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This example is for review for review at the meeting on 8th April, with comments required by 3rd April.  All comments should be submitted using the feedback form.

Procedure Testing


Procedure testing shall model the procedural requirements of the software system as a complete and delivered unit.  Procedure Requirements shall define what is expected of any procedural documentation and shall be written in the form of Procedural instructions.  These procedural instructions will normally come in the form of one of the following documents:

·           A user Guide

·           An Instruction Manual

·           A User Reference Manual

 This information will normally define how the user is meant to:

·           Set up the system for normal usage

·           Operate the system in normal conditions

·           Become a competent user of the system (tutorial files)

·           Trouble-shoot the system when faults arise

·           Re-configure the system


There shall be 2 types of testing carried-out when performing procedural testing: Static and Dynamic

 Static testing of the procedural instructions themselves should firstly be carried out.  This would include an assessment of the system, examining things such as, set-up, main areas of operation, complex areas of operation, tutorial file examples, trouble-shooting, etc.  The result of the assessment would group together a series of procedural instructions thought to be a requirement of the end-user in order to use the system effectively.  These would then go through a series of reviews that would include the end-user, or a representative of the end-user.  This purpose of these reviews would be to: assess the importance of the procedural instruction to become part of the manual, it's usefulness to the end-user and the degree of its ability to be understood by the end-user.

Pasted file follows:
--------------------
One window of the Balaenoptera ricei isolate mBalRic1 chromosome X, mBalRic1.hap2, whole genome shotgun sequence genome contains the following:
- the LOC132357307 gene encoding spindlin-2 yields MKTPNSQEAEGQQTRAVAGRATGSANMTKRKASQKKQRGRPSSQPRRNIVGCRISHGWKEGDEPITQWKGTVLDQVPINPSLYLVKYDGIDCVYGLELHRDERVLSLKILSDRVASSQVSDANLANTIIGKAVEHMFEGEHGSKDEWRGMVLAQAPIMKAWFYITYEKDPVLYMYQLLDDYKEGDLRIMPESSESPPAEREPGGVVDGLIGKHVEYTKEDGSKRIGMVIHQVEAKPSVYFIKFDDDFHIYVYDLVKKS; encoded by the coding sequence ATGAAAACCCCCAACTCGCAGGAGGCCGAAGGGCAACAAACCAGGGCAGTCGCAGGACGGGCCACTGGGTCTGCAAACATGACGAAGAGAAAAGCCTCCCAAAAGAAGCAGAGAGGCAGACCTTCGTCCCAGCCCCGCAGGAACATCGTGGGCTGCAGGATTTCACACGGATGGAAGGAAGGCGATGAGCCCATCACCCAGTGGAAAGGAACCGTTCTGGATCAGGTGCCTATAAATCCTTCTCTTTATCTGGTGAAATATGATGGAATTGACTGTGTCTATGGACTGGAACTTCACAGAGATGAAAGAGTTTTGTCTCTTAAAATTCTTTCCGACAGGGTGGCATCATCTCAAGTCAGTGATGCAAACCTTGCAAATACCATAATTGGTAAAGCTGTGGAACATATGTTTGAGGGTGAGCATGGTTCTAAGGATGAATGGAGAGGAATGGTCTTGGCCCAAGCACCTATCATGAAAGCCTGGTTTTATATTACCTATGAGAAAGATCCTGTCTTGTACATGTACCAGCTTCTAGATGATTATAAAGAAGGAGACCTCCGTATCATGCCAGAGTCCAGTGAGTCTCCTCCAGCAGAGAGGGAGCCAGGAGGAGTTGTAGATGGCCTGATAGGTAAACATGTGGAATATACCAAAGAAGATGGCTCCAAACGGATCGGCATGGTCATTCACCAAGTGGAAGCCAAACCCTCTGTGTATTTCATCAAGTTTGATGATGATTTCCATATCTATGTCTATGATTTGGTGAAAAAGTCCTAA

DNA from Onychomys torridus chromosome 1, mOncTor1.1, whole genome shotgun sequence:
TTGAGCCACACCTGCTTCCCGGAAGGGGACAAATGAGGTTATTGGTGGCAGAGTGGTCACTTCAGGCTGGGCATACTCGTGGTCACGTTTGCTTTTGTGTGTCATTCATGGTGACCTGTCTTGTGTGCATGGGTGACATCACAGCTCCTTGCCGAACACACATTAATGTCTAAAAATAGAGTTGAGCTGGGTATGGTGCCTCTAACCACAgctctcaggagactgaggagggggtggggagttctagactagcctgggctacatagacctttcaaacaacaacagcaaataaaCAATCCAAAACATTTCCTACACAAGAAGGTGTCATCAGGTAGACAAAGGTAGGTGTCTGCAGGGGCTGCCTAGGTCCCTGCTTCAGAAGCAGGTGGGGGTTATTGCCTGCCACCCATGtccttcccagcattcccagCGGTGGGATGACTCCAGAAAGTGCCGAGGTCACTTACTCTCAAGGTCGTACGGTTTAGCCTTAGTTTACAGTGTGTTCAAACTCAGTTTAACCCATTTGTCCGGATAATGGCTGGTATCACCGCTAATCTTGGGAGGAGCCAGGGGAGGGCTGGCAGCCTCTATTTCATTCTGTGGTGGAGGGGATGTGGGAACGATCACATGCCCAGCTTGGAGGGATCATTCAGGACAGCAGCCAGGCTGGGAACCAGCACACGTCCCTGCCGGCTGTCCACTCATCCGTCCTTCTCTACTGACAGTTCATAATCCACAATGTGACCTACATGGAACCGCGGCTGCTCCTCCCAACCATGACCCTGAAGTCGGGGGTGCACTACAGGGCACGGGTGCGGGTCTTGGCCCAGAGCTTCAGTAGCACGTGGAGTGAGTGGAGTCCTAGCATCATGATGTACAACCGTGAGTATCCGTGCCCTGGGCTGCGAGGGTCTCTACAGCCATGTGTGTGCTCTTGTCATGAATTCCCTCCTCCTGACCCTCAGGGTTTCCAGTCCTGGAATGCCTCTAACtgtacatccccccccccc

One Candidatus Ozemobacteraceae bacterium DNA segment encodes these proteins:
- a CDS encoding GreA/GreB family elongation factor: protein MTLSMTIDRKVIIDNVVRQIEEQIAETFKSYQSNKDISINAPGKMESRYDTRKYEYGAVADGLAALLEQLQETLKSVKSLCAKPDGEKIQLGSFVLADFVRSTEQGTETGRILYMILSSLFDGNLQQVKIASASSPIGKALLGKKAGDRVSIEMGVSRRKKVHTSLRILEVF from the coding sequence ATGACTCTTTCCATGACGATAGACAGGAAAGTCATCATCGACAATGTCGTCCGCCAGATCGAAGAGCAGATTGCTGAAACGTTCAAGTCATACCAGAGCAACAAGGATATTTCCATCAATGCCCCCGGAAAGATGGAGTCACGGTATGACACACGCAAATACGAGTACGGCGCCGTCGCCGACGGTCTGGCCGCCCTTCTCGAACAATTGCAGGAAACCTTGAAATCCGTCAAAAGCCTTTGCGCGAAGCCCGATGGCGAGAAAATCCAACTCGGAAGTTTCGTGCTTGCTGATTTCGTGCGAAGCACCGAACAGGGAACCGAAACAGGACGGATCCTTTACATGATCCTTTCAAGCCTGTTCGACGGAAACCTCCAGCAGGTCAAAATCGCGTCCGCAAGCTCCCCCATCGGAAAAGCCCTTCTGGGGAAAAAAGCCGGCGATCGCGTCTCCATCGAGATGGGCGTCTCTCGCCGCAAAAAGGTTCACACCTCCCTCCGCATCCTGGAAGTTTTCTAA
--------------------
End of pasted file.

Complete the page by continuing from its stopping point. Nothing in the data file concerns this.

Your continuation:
Dynamic testing of the system shall be conducted using Test Cases.  Primarily Test Cases shall be guided by the procedural instructions with the aim of ascertaining whether the procedural requirements have been met.  Test Cases shall be designed to exercise the procedural instructions of the system under specified conditions.

 For each test case the following shall be specified:

 1.       Set-up of the system

2.       The specific procedural sequence to be exercised

3.       The expected outcome of the system

4.       The expected outcome of the User, i.e. what the user has achieved/understood.


Procedural testing shall be measured in the following ways:

Static testing – shall be measured as the percentage of the total specified procedural requirements, which have been covered by procedural instructions, reviewed.